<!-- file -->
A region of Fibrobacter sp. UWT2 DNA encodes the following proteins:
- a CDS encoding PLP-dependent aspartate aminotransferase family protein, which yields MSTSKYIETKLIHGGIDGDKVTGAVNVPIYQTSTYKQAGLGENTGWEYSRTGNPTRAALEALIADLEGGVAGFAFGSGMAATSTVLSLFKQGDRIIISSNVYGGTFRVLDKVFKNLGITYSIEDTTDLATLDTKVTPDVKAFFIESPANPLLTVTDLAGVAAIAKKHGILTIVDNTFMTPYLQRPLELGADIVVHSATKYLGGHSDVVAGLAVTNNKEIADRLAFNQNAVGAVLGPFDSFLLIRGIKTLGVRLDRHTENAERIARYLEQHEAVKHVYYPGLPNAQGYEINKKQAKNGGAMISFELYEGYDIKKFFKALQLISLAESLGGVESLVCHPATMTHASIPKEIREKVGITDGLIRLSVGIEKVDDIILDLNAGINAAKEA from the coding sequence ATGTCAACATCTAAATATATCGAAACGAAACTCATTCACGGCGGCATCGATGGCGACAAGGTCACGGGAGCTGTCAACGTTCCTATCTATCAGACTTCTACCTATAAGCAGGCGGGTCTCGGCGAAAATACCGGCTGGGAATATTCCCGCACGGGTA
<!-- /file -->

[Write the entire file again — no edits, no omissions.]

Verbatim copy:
A region of Fibrobacter sp. UWT2 DNA encodes the following proteins:
- a CDS encoding PLP-dependent aspartate aminotransferase family protein, which yields MSTSKYIETKLIHGGIDGDKVTGAVNVPIYQTSTYKQAGLGENTGWEYSRTGNPTRAALEALIADLEGGVAGFAFGSGMAATSTVLSLFKQGDRIIISSNVYGGTFRVLDKVFKNLGITYSIEDTTDLATLDTKVTPDVKAFFIESPANPLLTVTDLAGVAAIAKKHGILTIVDNTFMTPYLQRPLELGADIVVHSATKYLGGHSDVVAGLAVTNNKEIADRLAFNQNAVGAVLGPFDSFLLIRGIKTLGVRLDRHTENAERIARYLEQHEAVKHVYYPGLPNAQGYEINKKQAKNGGAMISFELYEGYDIKKFFKALQLISLAESLGGVESLVCHPATMTHASIPKEIREKVGITDGLIRLSVGIEKVDDIILDLNAGINAAKEA from the coding sequence ATGTCAACATCTAAATATATCGAAACGAAACTCATTCACGGCGGCATCGATGGCGACAAGGTCACGGGAGCTGTCAACGTTCCTATCTATCAGACTTCTACCTATAAGCAGGCGGGTCTCGGCGAAAATACCGGCTGGGAATATTCCCGCACGGGTA